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Is tax digest wrong?
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An anticipated public outcry has mustered in Liberty County following the arrival of this year’s property tax assessments.
The chairman of the Board of Assessors, Russell Wells, said about 25 appeals had already been filed since the assessments were mailed out last week.
Chuck Patterson, who is the deputy chief appraiser for Liberty County, predicted this backlash before the assessments were sent out.
“In some places in the county, there were increases to people’s property, and I’m sure we’ll see a bundle of appeals when people see their new property taxes,” he said.
To explain some of these tax shifts, he provided an explanation of what is deemed a “neighborhood factor,” which is sometimes applied in tax assessment calculations to hedge land-value changes.
“A neighborhood factor is to account for the increase or decrease in the market as to the ambiance of the neighborhood when it can’t be taken into account by land value or whatever,” he said.
In some places, the neighborhood factor was increased by as much as 10 to 25 percent to balance the taxed property in a given area, and in some places, such as Cherokee Village, the neighborhood factor decreased, he said.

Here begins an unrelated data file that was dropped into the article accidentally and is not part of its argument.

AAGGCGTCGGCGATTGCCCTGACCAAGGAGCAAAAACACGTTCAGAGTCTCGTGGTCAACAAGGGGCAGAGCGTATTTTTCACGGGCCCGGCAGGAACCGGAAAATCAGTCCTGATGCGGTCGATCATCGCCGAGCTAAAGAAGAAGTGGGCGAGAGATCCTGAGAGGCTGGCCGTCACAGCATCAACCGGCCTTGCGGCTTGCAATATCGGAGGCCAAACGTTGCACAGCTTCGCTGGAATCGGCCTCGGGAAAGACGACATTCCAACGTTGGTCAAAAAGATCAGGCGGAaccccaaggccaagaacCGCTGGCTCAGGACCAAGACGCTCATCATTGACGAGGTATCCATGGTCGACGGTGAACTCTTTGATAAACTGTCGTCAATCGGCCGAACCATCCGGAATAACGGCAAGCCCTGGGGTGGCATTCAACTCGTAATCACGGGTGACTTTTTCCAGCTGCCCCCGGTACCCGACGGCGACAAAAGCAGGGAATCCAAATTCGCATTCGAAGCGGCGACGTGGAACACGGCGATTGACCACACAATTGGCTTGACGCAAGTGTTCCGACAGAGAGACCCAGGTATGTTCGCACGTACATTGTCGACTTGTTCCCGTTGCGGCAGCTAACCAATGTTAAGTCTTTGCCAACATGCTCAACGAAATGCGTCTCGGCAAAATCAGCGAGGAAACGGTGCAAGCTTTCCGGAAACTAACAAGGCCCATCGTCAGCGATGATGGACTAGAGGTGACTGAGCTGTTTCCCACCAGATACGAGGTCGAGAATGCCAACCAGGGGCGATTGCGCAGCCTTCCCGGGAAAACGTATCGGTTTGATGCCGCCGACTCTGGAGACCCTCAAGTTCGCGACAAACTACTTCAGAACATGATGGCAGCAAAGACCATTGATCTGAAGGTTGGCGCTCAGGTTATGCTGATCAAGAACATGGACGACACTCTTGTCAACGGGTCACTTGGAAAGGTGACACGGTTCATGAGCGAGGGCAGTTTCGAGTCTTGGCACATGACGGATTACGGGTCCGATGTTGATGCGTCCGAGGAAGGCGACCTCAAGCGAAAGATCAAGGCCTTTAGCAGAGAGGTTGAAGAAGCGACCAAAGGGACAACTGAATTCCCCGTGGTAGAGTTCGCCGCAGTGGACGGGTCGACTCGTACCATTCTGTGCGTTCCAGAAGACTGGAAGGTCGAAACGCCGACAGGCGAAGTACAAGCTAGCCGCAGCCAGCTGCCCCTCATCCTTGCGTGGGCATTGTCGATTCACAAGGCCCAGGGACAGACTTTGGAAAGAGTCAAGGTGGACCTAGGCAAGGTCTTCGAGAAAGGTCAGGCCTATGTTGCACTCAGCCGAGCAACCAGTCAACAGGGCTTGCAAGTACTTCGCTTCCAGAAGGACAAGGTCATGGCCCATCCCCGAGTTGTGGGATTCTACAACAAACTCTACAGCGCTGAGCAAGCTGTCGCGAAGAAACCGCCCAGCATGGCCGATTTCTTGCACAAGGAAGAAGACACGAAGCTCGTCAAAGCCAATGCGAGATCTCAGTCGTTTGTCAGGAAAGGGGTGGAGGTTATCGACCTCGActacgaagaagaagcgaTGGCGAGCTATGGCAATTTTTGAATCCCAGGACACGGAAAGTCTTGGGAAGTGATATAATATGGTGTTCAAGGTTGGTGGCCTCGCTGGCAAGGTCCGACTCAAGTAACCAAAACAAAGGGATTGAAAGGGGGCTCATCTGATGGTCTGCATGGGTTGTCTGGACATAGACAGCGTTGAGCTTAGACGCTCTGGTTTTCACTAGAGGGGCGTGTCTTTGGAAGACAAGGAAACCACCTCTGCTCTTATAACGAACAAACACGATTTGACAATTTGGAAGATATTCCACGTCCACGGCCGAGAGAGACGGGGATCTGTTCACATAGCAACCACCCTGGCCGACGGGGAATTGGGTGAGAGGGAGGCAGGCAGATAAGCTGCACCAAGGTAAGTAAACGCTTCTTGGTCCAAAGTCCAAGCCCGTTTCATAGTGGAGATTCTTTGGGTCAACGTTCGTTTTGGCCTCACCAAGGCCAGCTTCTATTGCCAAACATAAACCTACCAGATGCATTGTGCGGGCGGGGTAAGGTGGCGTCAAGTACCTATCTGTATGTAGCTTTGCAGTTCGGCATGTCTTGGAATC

If the assessors office continues to receive these property tax appeals though, the state will not approve the tax digest until most are resolved, Wells said.
The assessors office also has other problems on their hands as the Department of Revenue has instructed them (along with assessors in other counties) to update their records to account for all the outdated information concerning exempt properties in the county, chief appraiser Glenda Roberts said.
For instance, tax records reveal there is tens of millions in exempt properties in the county, and there are apparent discrepancies, including 10 healthcare facilities in the county that are exempt.
“We are in the process now of reviewing the exempt properties,” Roberts said. “The classification of the exempt properties — there’s no taxes collected on them — and honestly, there are some properties that are coded incorrectly that are sitting out there which need to be changed.”
Jimmy Smith, former chairman of the Liberty County Commission, said he firmly believes the taxing system in the area is inaccurate.
“The property in this county was taxed incorrectly before 2003, and since the re-evaluation it’s just as much of a mess as ever. The firm that the commission paid $500,000 to did not meet their contractual obligations, and their errors have not been fixed since, considering our tax digest is still incomplete and out of date,” he said.

Freelance writer Joe Parker Jr. contributed to this story.
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